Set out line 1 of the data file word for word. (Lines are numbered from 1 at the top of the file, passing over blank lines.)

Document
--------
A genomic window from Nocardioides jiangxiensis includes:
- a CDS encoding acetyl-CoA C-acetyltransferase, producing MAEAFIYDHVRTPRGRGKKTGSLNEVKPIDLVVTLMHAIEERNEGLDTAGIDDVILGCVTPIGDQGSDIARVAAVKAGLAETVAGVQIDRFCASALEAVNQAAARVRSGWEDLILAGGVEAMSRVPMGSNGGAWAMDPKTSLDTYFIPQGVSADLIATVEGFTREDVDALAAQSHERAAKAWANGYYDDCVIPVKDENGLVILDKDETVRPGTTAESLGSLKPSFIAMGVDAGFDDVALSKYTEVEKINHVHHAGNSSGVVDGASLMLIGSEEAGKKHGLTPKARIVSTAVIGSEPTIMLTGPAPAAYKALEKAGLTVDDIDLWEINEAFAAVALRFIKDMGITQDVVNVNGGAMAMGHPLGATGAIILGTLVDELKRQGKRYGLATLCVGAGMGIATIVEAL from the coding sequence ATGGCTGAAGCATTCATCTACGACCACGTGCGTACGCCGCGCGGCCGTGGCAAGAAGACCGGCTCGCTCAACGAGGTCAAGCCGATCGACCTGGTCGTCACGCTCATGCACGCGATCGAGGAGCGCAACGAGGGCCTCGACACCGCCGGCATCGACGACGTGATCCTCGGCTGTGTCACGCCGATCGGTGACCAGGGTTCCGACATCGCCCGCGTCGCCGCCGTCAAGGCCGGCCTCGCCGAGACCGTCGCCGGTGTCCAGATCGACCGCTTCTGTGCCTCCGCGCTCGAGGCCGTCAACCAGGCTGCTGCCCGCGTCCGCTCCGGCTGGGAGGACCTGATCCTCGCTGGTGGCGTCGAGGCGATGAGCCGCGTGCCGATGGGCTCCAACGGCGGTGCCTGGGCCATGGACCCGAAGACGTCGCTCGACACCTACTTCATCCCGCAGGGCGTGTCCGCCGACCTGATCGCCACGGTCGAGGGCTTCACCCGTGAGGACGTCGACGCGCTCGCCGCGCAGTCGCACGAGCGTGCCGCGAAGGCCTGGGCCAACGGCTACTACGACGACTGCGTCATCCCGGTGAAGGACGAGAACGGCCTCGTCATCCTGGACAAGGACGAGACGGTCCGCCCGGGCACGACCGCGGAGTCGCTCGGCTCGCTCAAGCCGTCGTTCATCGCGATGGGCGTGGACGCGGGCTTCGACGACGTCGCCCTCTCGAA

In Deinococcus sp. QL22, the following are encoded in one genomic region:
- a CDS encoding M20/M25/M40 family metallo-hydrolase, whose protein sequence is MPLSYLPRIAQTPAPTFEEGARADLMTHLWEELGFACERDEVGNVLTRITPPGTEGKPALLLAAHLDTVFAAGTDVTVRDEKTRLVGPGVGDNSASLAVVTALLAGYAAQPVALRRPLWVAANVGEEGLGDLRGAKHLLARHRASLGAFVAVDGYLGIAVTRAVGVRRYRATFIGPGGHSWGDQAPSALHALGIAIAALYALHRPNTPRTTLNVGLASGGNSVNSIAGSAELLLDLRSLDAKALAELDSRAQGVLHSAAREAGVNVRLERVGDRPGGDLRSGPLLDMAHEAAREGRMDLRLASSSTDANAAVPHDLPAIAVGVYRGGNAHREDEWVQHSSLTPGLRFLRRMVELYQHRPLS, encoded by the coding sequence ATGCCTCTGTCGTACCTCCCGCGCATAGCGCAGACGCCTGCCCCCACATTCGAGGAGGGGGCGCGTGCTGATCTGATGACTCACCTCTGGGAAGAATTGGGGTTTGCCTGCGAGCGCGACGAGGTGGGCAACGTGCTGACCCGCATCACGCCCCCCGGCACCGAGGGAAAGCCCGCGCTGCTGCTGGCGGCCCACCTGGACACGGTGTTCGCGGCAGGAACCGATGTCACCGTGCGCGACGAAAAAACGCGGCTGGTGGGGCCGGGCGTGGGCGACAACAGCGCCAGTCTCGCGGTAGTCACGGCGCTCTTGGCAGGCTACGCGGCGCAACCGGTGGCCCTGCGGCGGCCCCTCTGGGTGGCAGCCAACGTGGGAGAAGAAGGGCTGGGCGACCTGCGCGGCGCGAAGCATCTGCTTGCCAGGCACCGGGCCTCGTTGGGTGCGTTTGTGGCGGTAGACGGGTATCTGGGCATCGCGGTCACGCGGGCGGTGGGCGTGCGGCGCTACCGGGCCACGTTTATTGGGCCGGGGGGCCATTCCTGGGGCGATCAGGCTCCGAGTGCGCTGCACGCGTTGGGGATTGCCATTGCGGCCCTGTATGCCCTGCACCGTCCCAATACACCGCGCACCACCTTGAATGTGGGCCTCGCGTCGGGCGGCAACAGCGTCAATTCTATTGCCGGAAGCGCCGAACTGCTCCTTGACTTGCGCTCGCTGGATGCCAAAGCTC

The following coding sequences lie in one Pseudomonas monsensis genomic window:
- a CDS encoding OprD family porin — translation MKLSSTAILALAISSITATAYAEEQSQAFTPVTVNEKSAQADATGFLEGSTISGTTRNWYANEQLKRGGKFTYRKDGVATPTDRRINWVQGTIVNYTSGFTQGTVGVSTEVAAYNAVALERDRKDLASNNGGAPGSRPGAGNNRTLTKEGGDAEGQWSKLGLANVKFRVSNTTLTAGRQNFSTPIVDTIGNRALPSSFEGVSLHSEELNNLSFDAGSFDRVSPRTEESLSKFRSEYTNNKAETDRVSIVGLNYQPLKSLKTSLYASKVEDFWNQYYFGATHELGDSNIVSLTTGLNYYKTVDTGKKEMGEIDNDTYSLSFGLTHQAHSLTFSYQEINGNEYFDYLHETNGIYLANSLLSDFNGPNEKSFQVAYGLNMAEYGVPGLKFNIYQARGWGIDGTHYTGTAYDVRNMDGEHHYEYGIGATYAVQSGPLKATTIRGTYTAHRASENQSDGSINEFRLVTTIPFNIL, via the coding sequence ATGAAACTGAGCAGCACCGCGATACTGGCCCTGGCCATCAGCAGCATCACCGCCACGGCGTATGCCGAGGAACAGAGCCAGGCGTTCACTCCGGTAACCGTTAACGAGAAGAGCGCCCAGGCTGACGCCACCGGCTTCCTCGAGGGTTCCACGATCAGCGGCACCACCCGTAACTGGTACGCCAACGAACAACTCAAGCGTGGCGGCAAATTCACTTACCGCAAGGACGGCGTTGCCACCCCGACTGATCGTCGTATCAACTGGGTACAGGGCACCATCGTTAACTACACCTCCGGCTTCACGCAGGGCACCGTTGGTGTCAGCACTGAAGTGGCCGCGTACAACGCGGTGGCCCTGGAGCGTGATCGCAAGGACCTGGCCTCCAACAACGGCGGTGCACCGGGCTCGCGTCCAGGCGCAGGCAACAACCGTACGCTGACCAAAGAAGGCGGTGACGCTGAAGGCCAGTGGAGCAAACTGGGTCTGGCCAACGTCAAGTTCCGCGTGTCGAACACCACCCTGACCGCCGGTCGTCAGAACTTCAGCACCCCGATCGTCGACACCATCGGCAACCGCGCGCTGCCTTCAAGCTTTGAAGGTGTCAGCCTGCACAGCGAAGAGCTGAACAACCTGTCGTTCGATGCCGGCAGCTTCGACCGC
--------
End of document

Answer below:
A genomic window from Nocardioides jiangxiensis includes: